There are three kinds of trainwrecks. The first is a potentially tragic accident involving a train. The second is used as a euphemism for a person heading to an inevitably bad end. The third one is a strain of very good marijuana (so I have heard). Trainwreck embodies all three by delivering the comedic punch of a crashing train, the emotional devastation of watching the tragic downfall of a beloved person, and the heightened elation of self-discovery and understanding.
Amy Schumer plays a character so similar to herself that they didn’t even bother changing the first name. She has a moderate drinking problem, is a chronic non-monogamist, and is very focused on her career. Only one of these could actually be considered a problem, but her current boyfriend (John Cena) takes offense with the second one. Her sister, Kim (Brie Larson), seems to have her life in order like their mother did, but Amy seems to be closer to emulating her father (Colin Quinn), whom she idolizes. A chain reaction occurs when Amy’s very eccentric boss Dianna (Tilda Swinton) sends her to interview a physical therapist who works exclusively with professional sports players. Aaron (Bill Hader) is chronically single and his friends are hoping to change that. Luckily, one date/interview and LeBron intervention later, Aaron and Amy begin to fall for each other. Can someone who has never been in a completely monogamous stay in one? Probably not, but if they could, this movie would be much less interesting and hilarious.
Schumer has been built up to be an edgy comedic savant, and she has well earned that title in her Comedy Central show Inside Amy Schumer. She champions her progressively uncompromising social and political views through a mixture of sketch and stand-up routines. Its often racy and off-color nature is used as a reactionary response, shocking you into recognizing whatever idea or view she is trying to get across. This technique is beyond effective and usually hilarious. If you’re a fan of that specific style of humor, you may be disappointed to see how little of it is in Trainwreck. My guess would be that Schumer compromised her more risqué nature to make it more broad and palatable for the studios/masses.
That being said, this film is extremely funny and well written for a romantic comedy. Schumer brings her effortless charm and humor (both written and performance-wise) as the perfect counterpart to Hader’s naturally awkward charisma. In combination with a talented ensemble cast made up of great actors and some sports players, they are able to create a winning team. At the helm of everything is the talented Judd Apatow, who is no stranger to comedy. Apatow has proven he finally polished the formula for creating successful serious comedies. His previous attempts (This is 40 and Funny People) showed promise, but they were unbalanced. Trainwreck shows a deft hand in both the comedy and drama department, making each stand out as fully fleshed-out forms.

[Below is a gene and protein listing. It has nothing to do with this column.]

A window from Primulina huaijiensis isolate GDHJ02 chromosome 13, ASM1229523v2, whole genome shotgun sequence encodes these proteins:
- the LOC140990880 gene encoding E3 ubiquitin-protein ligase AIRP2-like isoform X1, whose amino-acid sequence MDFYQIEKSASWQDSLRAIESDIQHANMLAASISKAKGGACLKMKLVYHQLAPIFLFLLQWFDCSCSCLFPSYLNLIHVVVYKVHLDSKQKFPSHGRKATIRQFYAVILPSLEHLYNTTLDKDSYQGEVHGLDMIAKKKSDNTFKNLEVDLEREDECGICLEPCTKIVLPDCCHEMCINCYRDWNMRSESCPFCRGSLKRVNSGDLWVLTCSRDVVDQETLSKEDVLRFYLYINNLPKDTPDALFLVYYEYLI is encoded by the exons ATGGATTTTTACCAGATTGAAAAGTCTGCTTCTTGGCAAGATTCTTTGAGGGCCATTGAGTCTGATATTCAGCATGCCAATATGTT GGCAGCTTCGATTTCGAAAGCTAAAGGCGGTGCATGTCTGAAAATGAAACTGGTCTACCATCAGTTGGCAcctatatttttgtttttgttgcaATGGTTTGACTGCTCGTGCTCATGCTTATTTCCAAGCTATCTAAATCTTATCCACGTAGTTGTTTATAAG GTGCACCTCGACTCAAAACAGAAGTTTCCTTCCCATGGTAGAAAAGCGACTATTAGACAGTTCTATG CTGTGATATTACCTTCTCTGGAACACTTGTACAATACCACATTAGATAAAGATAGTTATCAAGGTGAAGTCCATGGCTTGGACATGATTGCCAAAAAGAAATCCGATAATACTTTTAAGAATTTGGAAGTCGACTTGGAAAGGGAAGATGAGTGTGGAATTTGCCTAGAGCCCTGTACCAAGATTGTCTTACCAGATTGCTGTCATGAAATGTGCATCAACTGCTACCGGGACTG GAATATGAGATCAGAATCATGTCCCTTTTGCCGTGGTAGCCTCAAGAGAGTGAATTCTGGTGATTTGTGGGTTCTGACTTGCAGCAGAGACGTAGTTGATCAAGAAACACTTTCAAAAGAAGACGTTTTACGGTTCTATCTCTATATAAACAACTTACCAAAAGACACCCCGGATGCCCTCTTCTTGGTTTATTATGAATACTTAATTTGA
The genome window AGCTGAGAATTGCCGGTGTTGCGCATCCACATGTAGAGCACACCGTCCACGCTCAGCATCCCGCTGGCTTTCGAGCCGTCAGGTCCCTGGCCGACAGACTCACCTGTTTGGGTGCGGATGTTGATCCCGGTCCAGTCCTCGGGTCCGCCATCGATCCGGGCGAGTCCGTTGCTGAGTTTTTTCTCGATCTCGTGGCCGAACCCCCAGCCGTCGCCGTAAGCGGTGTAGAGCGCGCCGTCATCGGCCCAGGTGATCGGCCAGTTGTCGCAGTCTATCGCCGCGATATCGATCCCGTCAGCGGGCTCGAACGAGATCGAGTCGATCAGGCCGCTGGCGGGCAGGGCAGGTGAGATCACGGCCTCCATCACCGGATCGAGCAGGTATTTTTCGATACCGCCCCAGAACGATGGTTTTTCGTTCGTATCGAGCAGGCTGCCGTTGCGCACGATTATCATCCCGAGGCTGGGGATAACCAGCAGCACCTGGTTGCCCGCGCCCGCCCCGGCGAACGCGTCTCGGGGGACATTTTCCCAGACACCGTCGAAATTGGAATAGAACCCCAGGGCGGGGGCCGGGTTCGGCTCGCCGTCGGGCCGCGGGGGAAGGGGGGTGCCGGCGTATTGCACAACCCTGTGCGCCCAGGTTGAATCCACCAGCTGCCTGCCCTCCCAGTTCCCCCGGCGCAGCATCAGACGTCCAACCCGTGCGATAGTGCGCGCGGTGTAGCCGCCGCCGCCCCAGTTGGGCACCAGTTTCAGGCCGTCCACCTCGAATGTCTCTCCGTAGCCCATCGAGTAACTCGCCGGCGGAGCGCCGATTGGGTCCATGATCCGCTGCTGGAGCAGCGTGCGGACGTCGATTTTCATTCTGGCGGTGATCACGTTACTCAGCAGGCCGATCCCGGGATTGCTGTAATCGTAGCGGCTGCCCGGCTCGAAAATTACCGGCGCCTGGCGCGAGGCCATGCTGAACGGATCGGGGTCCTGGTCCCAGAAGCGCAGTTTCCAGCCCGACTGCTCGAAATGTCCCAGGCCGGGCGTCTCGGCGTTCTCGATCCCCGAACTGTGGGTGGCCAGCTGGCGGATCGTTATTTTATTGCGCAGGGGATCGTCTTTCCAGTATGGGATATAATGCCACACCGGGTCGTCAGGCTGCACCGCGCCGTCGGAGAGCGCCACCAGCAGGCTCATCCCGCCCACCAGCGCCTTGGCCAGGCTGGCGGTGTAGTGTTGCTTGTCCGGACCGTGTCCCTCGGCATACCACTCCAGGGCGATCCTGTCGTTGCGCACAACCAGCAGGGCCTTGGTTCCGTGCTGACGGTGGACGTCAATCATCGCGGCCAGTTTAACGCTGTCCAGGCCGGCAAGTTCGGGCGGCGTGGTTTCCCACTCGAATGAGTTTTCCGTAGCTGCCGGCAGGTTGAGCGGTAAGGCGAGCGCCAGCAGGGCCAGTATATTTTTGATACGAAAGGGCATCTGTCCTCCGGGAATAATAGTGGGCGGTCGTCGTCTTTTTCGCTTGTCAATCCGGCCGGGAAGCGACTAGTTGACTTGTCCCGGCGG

The story breaks most sweetheart conventions that rom-coms usually fall into. The characters are anything but one-dimensional, and their motivations are clear (at least, at first). There are no overly-sentimental moments with cheesy comedic tropes. Every emotion is genuine, every interaction is sincere (even the most ridiculous ones), and no situation ever feels forced or manipulative. There is a sort of deception at the beginning of the film. The character of Amy is shown as a happy, empowered woman who is interested in making sure her needs are met, as women’s sexual needs are often put on the back-burner by men. She has a boyfriend who she cares about, but he doesn’t completely satisfy her, so she makes her relationship an open one to get her emotional and physical needs met. This sounds like a topic Amy Schumer would champion, and a controversial one she could make masses understand, especially with the rising interest in open relationships. Unfortunately, just when you think Amy is going to make a positive case for open relationships, or even any other type of relationship outside of mainstream monogamy, she backpedals. Schumer gets back to conventional thinking when she all but demonizes anything outside of monogamy, having her problems stem from drinking, daddy issues, and multiple partners.
The only thing Trainwreck has in common with its name is that it is something you can’t turn away from. Amy Schumer, with the direction of Judd Apatow, creates a film that delivers riotous laughter with earnest drama, creating a new standard for rom-coms. Although it does break most of the romantic comedy conventions, its overarching theme proved more conventional than you would come to expect from Schumer.
RATING: ★★★★★★★★ (8/10 stars)